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Research and practice in social work

November is shaping up to be a good month for applying research in social work practice, a key theme of this blog.

Firstly, the Social Care Elf was launched last week. Joining other elves in the woodland of the National Elf Service, the Social Care Elf sets out on a mission to share social care research, policy and guidance in accessible blogs.


The Social Care Elf publishes two blogs each week focusing on different aspects of social care. Written by expert reviewers, each blog critically appraises research, policy or guidance of relevance to social workers or social care workers. It helps you to keep up to date with latest developments, a key requirement of professional social work practice. As it carefully selects which research papers to appraise, it will only blog about research which is relevant to practice and will highlight any potential flaws with it. This process helps you to decide what is worth considering, saving you time and hassle.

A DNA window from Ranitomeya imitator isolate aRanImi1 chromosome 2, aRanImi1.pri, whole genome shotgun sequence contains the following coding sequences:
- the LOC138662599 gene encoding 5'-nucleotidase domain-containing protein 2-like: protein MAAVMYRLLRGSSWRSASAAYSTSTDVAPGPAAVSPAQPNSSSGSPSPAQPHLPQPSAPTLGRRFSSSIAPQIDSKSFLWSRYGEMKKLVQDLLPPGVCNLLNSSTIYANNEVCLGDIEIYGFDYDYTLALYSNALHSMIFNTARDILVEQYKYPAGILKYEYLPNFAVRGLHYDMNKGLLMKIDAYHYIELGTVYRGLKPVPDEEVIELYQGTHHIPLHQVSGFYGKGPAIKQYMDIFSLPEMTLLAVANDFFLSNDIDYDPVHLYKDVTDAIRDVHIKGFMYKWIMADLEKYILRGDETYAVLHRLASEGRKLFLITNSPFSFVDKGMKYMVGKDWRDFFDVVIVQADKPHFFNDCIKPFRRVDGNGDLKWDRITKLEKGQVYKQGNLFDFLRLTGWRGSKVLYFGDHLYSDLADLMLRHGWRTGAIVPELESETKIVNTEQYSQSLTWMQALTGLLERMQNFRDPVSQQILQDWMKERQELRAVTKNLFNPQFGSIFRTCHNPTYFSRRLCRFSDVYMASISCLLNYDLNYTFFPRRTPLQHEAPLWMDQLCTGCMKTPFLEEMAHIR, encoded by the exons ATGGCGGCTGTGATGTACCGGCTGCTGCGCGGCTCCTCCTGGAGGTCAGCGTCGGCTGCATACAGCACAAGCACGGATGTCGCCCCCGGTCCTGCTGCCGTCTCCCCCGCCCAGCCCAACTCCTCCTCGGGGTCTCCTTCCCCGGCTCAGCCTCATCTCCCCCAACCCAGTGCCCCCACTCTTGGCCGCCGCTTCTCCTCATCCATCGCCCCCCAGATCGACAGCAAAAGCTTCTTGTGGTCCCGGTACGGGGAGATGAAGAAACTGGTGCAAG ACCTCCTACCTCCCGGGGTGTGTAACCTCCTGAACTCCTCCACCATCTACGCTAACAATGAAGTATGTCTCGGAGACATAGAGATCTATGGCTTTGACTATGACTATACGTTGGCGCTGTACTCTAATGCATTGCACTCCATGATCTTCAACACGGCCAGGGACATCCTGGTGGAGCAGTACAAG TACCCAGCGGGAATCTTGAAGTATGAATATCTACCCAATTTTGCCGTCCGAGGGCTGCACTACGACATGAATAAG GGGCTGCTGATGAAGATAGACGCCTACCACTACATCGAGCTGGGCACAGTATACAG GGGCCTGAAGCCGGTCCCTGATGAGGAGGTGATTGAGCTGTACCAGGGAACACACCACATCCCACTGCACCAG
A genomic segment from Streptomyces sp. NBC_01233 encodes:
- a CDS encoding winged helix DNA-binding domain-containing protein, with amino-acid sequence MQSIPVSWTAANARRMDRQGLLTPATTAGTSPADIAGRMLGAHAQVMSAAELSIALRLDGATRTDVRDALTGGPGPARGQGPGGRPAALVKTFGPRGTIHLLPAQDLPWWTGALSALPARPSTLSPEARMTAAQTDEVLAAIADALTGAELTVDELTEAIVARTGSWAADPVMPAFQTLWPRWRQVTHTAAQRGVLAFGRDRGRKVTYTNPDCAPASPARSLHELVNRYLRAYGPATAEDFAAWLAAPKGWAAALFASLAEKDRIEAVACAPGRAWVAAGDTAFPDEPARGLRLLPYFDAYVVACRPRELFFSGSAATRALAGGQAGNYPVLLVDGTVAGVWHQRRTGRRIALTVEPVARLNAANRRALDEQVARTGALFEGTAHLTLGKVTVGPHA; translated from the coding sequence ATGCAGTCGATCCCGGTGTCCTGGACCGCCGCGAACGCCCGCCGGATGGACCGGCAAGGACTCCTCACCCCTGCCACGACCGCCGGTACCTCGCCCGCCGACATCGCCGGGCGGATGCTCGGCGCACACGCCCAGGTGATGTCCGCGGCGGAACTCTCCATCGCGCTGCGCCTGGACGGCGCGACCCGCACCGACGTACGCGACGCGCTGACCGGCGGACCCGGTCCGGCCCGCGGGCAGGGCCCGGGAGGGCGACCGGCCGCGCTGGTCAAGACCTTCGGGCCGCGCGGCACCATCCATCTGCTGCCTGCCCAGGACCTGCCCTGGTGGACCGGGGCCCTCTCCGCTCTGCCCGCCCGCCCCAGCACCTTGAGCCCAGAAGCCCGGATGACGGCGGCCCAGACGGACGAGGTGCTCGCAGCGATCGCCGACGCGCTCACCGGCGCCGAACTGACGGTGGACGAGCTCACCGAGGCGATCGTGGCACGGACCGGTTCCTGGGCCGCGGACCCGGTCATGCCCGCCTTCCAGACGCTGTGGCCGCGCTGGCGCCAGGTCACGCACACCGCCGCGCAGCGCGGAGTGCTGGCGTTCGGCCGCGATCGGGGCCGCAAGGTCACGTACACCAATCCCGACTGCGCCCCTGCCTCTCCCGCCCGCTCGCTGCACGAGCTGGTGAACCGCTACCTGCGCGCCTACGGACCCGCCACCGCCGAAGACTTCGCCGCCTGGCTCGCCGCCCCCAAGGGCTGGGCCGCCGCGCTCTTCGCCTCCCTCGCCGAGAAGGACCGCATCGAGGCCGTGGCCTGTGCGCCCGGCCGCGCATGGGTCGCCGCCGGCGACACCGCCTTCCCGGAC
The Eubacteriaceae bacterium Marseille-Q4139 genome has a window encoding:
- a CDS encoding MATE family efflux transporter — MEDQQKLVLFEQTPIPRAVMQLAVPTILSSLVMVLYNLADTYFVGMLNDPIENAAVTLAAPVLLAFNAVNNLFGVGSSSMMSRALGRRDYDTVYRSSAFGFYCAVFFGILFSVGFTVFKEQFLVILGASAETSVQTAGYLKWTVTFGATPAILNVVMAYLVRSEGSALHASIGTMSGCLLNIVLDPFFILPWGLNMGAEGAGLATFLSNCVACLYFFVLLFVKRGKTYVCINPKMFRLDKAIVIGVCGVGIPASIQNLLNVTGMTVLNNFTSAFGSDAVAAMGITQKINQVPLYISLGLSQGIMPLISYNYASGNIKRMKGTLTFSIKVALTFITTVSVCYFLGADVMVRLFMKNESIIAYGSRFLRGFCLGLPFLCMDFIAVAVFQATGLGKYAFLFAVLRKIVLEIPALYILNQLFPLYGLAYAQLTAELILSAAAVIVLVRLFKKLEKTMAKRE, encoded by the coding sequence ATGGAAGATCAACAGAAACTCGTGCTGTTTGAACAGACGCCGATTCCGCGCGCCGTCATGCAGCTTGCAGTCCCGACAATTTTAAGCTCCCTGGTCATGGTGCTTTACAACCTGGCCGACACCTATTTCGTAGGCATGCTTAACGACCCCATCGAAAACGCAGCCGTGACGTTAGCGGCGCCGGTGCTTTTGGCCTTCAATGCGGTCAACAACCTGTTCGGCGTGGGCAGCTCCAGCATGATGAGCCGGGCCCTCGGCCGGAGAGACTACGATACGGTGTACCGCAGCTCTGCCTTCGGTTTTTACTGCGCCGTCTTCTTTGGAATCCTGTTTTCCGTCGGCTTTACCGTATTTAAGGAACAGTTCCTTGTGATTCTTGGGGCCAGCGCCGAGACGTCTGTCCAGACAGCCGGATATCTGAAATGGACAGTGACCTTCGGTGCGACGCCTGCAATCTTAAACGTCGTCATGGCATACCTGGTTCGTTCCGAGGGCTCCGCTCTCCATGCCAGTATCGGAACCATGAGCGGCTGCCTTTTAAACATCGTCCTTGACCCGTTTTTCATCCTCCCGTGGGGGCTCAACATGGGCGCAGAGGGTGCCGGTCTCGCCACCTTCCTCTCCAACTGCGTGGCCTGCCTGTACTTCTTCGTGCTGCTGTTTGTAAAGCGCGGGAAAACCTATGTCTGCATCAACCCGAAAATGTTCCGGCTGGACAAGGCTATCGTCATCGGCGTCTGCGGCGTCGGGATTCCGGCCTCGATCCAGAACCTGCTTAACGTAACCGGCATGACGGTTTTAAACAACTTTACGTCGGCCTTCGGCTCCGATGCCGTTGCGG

The Social Care Elf cannot possibly blog about every piece of research which is published, so it is important to use it alongside other sources of social care research to hear about all the latest developments. For example, mental health social workers may be interested in the Mental Elf, who blogs about mental health research. This elf has been busy for the past three years bringing us critical appraisals of mental health research and has recently reached its 1,000th blog.

Secondly, Applying Research Evidence in Social Work Practice is about to be published by Palgrave Macmillan. This book has been written for social work students and practitioners to assist the process of using research in practice. It features contributions from leading social work researchers and analysts and is formed of two parts. The first part takes readers through the steps of locating, appraising and applying research in practice, with a particular focus on decision-making and assessments. The second part of the book explores how research can inform practice in eight practice domains – safeguarding children, looked after children, young people with additional needs, people who experience drug or alcohol problems, people with mental health problems, people with disabilities, offenders and older people.



It has been a great pleasure to edit this book and I wish to thank all the authors for their fantastic contributions. I’ll blog about it again when it is published, which should be very soon. However, it’s available for pre-ordering on the publisher’s website.

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